The Republican party platform of 1860 was skillfully drawn to win support from East and West conservatives and radicals. It advanced a protective tariff for Northern industries, internal improvement subsidies, and the right of each State to control its own domestic institutions.
The Republicans were not anti-slavery, but opposed to its extension into the territories which they wanted preserved for their immigrant supporters.
What are referred to as “free States” of that period were actually “formerly free States,” as all the original States all inherited the British colonial slave-labor system. It follows that the Southern States of 1860 were all free States with a different labor system than the North.
It is important to point out that Lincoln carried no Southern States, and won election by plurality with only 39% of the vote. His party’s purely sectional character was what George Washington warned of in his farewell address.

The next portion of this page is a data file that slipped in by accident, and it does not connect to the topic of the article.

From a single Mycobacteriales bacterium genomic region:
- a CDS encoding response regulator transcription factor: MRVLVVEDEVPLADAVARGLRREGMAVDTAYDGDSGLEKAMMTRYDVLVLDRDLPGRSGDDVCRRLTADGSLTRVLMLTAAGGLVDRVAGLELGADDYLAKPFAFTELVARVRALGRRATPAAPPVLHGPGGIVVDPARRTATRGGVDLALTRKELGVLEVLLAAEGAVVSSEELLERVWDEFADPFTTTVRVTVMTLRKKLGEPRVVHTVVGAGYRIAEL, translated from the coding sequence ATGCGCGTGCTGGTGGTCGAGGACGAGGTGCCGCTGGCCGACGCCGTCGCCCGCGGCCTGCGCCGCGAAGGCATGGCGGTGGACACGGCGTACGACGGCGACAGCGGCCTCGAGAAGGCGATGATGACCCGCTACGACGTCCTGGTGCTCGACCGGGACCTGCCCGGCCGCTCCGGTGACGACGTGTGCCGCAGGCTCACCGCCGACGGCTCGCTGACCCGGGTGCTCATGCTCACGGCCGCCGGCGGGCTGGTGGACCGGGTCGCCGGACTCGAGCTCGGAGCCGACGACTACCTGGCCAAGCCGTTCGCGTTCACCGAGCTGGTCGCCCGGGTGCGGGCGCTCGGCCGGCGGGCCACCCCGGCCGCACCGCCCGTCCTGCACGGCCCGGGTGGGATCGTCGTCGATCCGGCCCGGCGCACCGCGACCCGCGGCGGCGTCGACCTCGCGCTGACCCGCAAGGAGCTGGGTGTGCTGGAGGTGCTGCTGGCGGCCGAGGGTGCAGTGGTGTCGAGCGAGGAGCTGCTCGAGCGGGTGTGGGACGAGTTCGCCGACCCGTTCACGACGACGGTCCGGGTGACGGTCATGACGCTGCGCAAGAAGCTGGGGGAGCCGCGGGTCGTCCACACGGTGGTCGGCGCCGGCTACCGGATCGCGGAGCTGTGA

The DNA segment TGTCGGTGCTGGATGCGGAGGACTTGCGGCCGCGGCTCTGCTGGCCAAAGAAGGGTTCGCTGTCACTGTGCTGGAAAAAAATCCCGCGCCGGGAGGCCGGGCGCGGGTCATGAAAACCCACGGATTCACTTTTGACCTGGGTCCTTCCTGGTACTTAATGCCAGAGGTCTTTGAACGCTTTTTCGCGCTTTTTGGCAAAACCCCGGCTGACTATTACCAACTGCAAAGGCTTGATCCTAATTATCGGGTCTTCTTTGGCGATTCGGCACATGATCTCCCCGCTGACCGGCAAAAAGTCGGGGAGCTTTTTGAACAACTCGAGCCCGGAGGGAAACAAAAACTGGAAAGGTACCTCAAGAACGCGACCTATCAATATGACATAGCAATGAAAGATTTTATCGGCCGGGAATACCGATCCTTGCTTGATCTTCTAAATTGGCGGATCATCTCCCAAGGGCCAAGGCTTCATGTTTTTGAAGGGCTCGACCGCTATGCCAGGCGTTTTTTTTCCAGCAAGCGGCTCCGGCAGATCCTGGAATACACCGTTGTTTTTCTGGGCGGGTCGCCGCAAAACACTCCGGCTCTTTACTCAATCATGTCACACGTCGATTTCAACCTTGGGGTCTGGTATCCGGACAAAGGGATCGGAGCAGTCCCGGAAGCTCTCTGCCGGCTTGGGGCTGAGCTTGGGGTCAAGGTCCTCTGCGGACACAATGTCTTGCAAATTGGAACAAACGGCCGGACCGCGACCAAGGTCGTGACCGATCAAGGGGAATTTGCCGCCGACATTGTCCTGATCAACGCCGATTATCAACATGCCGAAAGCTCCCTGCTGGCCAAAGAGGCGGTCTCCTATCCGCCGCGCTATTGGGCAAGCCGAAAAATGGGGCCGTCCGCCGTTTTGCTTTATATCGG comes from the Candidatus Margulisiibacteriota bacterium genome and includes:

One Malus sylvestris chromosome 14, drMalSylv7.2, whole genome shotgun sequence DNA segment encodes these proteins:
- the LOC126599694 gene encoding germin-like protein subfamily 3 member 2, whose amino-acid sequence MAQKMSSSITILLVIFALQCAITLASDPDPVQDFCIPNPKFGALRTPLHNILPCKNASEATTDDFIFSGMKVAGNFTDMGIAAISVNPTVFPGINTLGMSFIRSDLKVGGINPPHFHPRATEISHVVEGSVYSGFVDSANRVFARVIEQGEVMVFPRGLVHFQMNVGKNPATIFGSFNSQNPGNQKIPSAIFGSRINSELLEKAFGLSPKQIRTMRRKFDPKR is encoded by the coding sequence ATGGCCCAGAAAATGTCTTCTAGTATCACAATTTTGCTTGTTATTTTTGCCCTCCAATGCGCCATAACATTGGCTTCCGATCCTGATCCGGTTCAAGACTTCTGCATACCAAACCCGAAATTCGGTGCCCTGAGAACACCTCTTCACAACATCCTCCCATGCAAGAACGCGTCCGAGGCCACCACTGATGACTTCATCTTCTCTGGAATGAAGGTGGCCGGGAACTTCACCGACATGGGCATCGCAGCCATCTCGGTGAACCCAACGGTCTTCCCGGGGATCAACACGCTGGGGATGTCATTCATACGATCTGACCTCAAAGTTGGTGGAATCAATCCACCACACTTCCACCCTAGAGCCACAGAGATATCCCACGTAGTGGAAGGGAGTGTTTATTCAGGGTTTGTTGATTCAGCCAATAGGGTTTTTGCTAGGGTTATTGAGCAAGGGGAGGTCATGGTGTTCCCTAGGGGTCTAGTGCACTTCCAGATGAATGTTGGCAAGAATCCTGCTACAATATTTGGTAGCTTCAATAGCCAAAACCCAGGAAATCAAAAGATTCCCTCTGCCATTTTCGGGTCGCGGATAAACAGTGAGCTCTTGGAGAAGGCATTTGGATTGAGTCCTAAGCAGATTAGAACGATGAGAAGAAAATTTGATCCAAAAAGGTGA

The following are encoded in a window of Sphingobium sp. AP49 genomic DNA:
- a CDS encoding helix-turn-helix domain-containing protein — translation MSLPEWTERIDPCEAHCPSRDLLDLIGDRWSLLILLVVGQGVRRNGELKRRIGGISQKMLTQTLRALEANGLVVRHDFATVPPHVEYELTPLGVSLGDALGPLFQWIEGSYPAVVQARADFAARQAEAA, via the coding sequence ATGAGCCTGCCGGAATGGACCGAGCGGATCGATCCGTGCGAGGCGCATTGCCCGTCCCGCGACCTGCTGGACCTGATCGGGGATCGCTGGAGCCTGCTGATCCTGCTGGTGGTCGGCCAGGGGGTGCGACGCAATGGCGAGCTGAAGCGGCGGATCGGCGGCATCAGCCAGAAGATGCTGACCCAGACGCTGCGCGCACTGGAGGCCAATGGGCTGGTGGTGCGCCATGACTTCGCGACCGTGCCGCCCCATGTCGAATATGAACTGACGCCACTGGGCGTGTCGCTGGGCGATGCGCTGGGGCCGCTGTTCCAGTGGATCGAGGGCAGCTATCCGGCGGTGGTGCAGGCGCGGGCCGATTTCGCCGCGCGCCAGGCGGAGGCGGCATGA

Lincoln’s Momentous Decision
“Following the news of Lincoln’s election, South Carolina seceded from the Union in December of 1860. Senator Andrew Johnson of Tennessee, the poor white who would succeed Lincoln as President, denounced this act. “Whoever fires on our flag and attacks our forts I pronounce a traitor and he should meet a traitor’s doom.”
Davis retaliated by calling Johnson a “degenerate son of the South unworthy to sit in the Senate.” The die was cast: Davis argued before the Senate the Constitution right of secession.
Lincoln took the news of South Carolina’s secession calmly, but sent word to [Secretary of State William] Seward not to agree to the Crittenden Compromise, which would have preserved the Union without resort to war.
Commenting on Lincoln’s attitude, William E. Dodd wrote in his “Jefferson Davis”: “The popularity of the greatest war President has made students of the subject overlook his responsibility for this momentous decision.”
(The Iron Will of Jefferson Davis, Cass Canfield, Harcourt, Brace, Jovanovich, 1978, excerpts pp. 42-43)